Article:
Welcome to the Strategic Marketer, where we talk about strategies, tactics, and practical steps to help you become a better marketer. I'm your host, Joseph Lewin, and today's conversation is with Cody West. Cody is ahead of growth at Scribe Media, a company that helps experts right publish and market their book. Cody and I talk about the power of a marketing first approach versus a sales first approach to growing a business, how a founder brand personal brand can help you grow your business, and how marketing attribution can lead you astray if you're not careful. So pay close attention to qualitative measures along with the quantitative measurements that you're taking. So, without further ado, let's dive into the conversation with Cody. Yes, so, normally, you know, we don't start off by describing the company that you work for, um or you know, your particular marketing model, just because I like to jump more into the meat of the conversation. But I think with what we're going to talk about today, it would make sense to get an overview. So can you tell me a little bit about Scribe Media, what you guys do there, and then kind of the the marketing philosophy that that you guys take. Yeah. Sure. So Scribe Media is a company that helps experts, entrepreneurs, se level executives, a lot of coaches to write, publish, and market their book. UM. And so it's a service based B two B company. UM. But it's kind of interesting because there's a you know, a tangible good that's delivered at the end of a service. UM. But yeah, that aside, the way we approach marketing has dramatically changed, UM. And the big shift happened towards the end of last year. Uh. And what what we had realized is when we were looking at first party or software attribution, and it was telling us that most of our revenue was coming from organic search. And so what I ended up figuring out was, UM, that was mostly unlikely because I was looking at the landing page that a lot of those deals were coming from, and it was our homepage. And then if you looked at the keyword rankings for the homepage, Uh, those keyword rankings didn't really align with you know, top of funnel, um, like how do you write a book type terms? They were all branded, which makes perfect sense for our homepage. UM. And so what we did is we added a form field to our form and asked started asking all of the people that were submitting that form how they heard about us. We waited a month and then we started comparing the data. So we compared the software attribution to the i'll call it self reported attribution, and when what we found was they were just dramatically different. UM. We were seeing most of our software attribution telling us that people were coming from organic search, direct traffic UM, and then you know, some other small sources, but those organic search and direct traffic made up maybe of UM, all of the form submits that we were getting UM. And then when we looked at the self reported attribution, it was more like word of mouth. I heard about you um on this podcast. I uh I I know someone who had worked with you guys, and they had a great experience. UM. There's still a lot of like online UM. And so we know s c O was playing apart, but now we know it's like more like not uh sixties UM. And so that kind of like that realization turned everything on its head UH and we realized, like, oh, man, like we need to stop focusing so much on s...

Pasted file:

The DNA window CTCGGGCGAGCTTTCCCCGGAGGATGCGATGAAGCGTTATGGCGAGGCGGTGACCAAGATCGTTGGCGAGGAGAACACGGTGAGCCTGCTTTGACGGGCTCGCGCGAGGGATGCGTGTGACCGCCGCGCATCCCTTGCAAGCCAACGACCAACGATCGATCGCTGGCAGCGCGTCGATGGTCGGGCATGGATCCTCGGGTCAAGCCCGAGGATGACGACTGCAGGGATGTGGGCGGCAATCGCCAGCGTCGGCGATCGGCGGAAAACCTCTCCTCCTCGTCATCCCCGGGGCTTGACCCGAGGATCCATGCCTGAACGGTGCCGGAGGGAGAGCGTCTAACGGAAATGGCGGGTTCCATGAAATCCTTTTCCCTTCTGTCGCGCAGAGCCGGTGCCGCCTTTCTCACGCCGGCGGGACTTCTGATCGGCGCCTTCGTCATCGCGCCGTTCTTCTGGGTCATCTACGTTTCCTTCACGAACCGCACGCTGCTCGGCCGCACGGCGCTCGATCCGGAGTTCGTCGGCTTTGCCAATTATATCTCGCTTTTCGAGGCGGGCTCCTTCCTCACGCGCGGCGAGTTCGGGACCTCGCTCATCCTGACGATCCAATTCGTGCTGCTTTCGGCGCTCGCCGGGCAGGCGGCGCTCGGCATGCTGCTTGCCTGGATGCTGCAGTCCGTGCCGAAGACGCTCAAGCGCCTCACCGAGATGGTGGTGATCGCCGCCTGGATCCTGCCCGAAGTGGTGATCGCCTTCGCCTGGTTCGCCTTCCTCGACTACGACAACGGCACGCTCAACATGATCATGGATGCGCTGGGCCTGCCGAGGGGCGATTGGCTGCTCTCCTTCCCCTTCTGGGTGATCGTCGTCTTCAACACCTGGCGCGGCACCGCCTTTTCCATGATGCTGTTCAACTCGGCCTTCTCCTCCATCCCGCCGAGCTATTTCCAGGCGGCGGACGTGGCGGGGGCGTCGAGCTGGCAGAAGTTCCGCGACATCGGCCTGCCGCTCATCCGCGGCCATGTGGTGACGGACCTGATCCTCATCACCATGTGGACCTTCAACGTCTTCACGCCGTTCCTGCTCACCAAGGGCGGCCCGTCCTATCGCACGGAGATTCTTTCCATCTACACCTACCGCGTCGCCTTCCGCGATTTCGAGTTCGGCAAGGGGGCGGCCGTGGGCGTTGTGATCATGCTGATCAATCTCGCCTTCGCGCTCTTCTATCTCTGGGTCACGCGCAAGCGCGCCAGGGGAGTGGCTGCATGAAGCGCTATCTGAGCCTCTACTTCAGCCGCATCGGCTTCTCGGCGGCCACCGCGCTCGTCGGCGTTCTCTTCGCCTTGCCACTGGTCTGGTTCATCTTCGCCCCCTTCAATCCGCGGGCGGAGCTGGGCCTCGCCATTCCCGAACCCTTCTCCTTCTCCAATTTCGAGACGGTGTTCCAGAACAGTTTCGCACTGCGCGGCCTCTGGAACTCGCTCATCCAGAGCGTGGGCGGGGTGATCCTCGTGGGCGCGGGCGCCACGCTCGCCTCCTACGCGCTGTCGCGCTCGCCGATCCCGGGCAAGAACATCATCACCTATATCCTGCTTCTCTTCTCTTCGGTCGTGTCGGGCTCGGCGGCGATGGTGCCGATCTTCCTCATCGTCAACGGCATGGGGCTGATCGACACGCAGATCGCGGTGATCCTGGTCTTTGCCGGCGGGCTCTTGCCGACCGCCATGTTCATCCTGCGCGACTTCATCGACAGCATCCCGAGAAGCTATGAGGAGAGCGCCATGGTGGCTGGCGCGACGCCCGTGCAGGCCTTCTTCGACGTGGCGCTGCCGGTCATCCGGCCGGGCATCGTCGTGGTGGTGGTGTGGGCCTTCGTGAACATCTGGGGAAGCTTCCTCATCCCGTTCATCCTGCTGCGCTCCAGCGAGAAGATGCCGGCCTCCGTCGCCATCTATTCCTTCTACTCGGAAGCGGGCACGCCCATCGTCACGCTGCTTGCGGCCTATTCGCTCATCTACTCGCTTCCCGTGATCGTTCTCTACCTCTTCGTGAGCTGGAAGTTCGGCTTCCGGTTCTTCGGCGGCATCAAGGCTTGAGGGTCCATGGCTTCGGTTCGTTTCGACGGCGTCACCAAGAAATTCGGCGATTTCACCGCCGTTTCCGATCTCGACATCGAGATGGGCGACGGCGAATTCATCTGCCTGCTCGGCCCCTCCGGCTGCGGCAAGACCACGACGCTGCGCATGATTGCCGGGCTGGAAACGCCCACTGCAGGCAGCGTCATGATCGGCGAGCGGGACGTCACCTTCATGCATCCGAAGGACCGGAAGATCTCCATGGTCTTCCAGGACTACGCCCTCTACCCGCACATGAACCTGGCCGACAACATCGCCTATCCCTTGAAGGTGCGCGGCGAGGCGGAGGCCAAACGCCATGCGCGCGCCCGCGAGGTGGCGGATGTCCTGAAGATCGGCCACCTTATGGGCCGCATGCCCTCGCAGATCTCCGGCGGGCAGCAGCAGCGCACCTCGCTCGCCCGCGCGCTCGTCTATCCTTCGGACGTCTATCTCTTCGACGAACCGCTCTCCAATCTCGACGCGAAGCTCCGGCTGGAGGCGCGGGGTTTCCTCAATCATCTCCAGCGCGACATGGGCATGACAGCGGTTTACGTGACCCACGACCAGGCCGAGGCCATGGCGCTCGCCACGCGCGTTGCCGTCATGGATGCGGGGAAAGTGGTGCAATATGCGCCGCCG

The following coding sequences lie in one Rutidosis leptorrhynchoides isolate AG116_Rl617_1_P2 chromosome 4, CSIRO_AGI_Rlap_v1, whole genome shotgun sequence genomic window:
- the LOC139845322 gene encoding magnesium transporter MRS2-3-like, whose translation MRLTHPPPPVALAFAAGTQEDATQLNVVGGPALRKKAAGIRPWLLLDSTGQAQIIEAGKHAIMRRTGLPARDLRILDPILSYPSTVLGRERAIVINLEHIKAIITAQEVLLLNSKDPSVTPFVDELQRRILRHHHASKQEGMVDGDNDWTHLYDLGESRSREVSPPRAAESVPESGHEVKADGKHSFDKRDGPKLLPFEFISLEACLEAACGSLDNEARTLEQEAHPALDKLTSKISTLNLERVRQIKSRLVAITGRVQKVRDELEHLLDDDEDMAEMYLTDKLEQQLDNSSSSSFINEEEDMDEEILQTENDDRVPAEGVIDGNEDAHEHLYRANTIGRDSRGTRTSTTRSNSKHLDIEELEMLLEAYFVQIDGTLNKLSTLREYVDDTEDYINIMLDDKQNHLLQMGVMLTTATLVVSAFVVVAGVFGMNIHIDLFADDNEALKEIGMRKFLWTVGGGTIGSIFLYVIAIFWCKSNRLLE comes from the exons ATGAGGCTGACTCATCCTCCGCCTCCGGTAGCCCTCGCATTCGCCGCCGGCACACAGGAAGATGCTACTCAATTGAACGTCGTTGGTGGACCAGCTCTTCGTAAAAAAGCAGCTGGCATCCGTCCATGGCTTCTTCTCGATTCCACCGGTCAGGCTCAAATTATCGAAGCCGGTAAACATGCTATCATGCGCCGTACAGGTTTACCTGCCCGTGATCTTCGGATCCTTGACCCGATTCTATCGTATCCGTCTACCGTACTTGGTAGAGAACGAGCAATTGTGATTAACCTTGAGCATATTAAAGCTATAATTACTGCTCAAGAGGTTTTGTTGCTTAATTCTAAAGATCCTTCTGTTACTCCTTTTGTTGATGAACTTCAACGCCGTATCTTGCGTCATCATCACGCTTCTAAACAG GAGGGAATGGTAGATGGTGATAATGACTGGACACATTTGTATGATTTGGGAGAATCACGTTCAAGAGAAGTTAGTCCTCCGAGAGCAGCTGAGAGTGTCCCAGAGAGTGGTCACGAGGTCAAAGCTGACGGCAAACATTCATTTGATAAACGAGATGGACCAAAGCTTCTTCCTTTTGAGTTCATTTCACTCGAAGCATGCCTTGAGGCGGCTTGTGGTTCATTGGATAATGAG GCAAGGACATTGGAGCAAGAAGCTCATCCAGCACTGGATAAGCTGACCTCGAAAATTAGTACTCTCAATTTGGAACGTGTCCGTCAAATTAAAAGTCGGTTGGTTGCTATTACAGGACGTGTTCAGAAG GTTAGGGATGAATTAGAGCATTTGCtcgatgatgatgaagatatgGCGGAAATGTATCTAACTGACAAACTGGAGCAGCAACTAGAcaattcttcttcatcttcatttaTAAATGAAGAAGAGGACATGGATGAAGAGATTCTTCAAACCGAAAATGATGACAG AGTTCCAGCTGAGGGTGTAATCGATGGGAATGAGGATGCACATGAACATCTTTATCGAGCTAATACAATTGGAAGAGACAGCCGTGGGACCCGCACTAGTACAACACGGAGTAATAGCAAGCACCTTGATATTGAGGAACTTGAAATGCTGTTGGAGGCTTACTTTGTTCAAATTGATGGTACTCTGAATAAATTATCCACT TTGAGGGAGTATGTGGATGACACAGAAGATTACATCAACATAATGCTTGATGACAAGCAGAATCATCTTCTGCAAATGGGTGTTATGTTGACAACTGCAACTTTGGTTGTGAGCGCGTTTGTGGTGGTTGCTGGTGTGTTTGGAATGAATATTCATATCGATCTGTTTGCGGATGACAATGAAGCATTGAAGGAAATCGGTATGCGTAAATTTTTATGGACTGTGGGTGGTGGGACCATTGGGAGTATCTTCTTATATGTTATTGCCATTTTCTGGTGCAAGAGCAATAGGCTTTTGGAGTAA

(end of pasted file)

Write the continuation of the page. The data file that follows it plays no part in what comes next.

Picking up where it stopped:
...c O and start working on how we can facilitate more word of mouth. And one of the reasons I think word of mouth is so successful for us and referral um referral from existing authors is because the service we provide UM. You know, we have a lot of raving authors that get finished with the service and they absolutely loved every part of it. They got exactly what they expected. Um. And so I think that also goes to show the importance of the product or service that you're marketing. If it's not good, it's going to be a really tough time. But if it's if it's really good, it makes your job as a marketer much easier. UM. So yeah, I'll pause there. Yeah, no, And I'd like to dive into some of the details a little bit more on that. But um, in our in our previous conversation, we were talking about your sales team, you know, and how and how that works. So maybe you could just walk walk us through the process even before you got there, of how how you want to or how you're you know, the the the head of your company originally started and you know, the process for kind of growing that raving fan base that you're benefiting from now, because I think it kind of plays into what was what was effective for you or what's what is effective for you today? Yeah, So our company was founded by his name is Tucker Max. Uh and and there are two co founders actually, Tucker Max and Zach o'bront. But Tucker Max is a four time New York Times bestselling author. And so the initial uh, you know, foundation of that company was built off the back of his personal brand. He had a large personal brand because um, you know he of all his books, one of his books turned into a movie. Um. And so yeah, that was that was great, right, Like I think a lot of people are talking about Dave Gerhardt's book recently, Founder Brand um. And we we definitely experienced that I think was seven years ago or so. Um. And then when we you know, first started doing you know, having salespeople talked to inbound um. The leaders of the company at the time had an extreme aversion to any sort of like sales e or outbound motion because they believe, like, hey, all we have to do is put ourselves out there and you know, sort of tell people what we do and why it's so different from traditional publishing and that sort of thing. We can create a category and then people will come to us and not have to uh invest all this money into a sales motion. And so that was that was what we've done up until uh I'd say, like this month, we are just starting to uh create an outbound motion. But to give you some uh an idea of the scale of the company that we've got to before even considering outbound. We have two full time a ease UM and we've scaled the company to a quarter of a million dollars off the back of just two aes, no SDRs, no b drs, UM, just just two a s and I think we only had one up until last year. UM. And so that that what that does is it forces marketing to focus on quality, and so we were always incentivized to focus on the quality that we are driving through that form and so UM even with s c o UM, we figured out ways of like this, uh dissuading people from filling out the form if they weren't going to be qualified. So one of the things that's super important is showing pricing on the website, UM, because if you don't show pricing, you're gonna have a ton of people submitting the form UM that are going to be price sensitive. And so you want them to know price before they get on a call with one of the a es UM. And we also we have this field that says, hey, tell us about your book or your book idea, and so that's a good way for al right, are a es before the call. So of someone submits something...